The goal is always to achieve the greatest possible independence in managing the disease and to maintain your autonomy in your private as well as your professional life.

  • One of the most effective measures is a correctly adjusted medication. Take your medication consistently and according to the medical prescription. This way, it can positively influence the course of your rheumatic disease. It can take time and patience to find the medication that work best for you and that you tolerate the best.

  • Use our helpful guides if you find it difficult to take the medication (e.g. due to limited functionality and strength in the fingers).

  • Physiotherapy, and possibly occupational therapy – even when self-trained – can support you in maintaining your mobility, strength and functionality. Plan your appointments for outpatient therapy so that you have enough time to go back and forth relaxed. Think about how best to get there, find out about public transport connections, or ask family members if they can drive you.

  • Outpatient or inpatient rehabilitation can support you in coping better with the illness in everyday life, in participating in public life again, in maintaining the ability to work, or in preventing an increased need for care.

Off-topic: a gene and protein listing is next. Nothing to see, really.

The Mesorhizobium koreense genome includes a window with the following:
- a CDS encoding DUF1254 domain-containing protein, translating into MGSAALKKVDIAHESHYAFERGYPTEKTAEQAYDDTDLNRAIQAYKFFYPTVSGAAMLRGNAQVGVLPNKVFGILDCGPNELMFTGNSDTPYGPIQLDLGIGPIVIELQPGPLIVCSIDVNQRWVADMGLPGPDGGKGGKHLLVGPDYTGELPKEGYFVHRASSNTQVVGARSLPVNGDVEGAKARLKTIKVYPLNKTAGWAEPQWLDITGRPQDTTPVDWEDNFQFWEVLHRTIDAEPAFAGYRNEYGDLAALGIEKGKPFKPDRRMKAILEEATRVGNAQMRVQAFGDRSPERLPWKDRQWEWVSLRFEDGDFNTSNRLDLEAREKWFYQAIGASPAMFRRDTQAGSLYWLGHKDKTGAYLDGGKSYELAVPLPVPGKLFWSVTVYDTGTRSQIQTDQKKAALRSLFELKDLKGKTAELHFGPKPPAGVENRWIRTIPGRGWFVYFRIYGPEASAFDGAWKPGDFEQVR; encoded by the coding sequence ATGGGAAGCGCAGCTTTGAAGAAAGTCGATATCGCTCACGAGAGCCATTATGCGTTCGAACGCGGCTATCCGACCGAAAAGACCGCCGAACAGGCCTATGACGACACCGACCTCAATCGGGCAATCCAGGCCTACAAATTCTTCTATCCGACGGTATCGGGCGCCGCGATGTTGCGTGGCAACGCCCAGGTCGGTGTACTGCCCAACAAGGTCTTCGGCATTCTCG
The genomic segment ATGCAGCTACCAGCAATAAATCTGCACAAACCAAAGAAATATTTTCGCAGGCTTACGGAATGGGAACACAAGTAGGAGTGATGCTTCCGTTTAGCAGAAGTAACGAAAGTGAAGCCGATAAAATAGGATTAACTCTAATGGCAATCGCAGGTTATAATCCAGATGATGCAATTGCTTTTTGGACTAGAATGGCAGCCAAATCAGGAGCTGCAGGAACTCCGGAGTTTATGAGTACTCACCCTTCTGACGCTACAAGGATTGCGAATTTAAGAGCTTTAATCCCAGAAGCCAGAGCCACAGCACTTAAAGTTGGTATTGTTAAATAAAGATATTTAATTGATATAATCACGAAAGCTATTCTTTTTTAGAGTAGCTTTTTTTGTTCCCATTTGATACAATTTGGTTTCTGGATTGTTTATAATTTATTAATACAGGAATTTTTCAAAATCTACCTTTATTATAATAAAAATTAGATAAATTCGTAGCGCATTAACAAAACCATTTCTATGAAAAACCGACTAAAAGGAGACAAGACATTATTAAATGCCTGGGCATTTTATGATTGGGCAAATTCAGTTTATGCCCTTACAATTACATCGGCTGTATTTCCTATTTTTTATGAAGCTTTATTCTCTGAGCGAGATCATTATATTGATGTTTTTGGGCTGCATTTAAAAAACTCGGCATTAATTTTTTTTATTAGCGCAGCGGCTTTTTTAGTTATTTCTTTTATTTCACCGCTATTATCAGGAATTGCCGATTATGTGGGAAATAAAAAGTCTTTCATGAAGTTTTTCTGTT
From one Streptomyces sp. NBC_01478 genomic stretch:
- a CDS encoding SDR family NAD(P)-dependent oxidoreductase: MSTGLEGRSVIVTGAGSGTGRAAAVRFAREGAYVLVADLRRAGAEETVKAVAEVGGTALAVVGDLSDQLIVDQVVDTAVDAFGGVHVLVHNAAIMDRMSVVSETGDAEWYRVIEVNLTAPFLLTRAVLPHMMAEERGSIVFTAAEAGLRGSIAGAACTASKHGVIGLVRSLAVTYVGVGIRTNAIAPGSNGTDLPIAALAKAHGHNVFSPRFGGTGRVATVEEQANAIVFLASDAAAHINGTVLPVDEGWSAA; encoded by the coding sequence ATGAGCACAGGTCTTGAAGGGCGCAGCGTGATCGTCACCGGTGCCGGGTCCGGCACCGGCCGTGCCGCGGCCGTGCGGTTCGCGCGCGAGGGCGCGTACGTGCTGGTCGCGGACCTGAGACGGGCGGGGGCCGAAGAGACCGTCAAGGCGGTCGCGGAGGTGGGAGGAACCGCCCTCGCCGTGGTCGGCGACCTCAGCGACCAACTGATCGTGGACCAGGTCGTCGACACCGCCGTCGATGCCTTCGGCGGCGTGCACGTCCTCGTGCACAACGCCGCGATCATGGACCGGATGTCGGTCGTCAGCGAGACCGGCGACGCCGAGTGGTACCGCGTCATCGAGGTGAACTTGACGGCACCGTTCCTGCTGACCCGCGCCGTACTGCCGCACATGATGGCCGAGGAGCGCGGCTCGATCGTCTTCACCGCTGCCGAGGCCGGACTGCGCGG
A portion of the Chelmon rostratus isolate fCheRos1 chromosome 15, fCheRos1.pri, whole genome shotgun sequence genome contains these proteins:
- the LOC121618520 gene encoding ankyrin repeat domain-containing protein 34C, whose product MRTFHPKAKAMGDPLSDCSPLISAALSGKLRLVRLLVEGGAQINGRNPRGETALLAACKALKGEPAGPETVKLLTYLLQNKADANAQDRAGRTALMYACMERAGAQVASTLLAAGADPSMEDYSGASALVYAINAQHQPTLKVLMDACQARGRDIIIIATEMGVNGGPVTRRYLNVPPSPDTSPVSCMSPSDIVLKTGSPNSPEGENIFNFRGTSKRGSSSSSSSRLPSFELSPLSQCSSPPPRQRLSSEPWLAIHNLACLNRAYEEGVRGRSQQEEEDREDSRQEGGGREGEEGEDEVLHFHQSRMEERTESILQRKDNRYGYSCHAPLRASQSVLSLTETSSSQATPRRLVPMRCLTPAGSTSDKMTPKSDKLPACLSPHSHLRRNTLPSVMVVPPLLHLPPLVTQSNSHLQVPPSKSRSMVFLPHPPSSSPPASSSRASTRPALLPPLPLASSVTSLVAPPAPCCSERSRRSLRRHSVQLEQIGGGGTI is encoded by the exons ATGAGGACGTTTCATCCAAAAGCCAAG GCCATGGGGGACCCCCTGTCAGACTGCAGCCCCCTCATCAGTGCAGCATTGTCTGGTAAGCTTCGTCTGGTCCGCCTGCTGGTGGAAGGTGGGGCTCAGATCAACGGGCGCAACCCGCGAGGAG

• Living with a chronic illness requires very good self-management in order to be able to successfully master the various challenges in everyday life. concordiaCoach can support you in doing so.

You can save on costs if you choose generics and purchase your medication via a mail order pharmacy. Ask the doctor treating you for generic medication, especially when the doctor writes a new prescription.

Your guides:

Further information:

Medication brochure 
to print out (PDF)
(available in German and French)

Generic medicine: search function
(available in German, French and Italian)
Invoicing of 
benefits and benefit check

Assessment questionnaire
Individual health situation

Give us your feedback: What experiences have you had with the CONCORDIA Health Compass? Do you have questions about using it?
What suggestions do you have for us? Or maybe you didn't find what you were looking for?
Call us on +41 41 228 09 94. Or write your message to healthcompass@concordia.ch.

We would be happy to provide further assistance.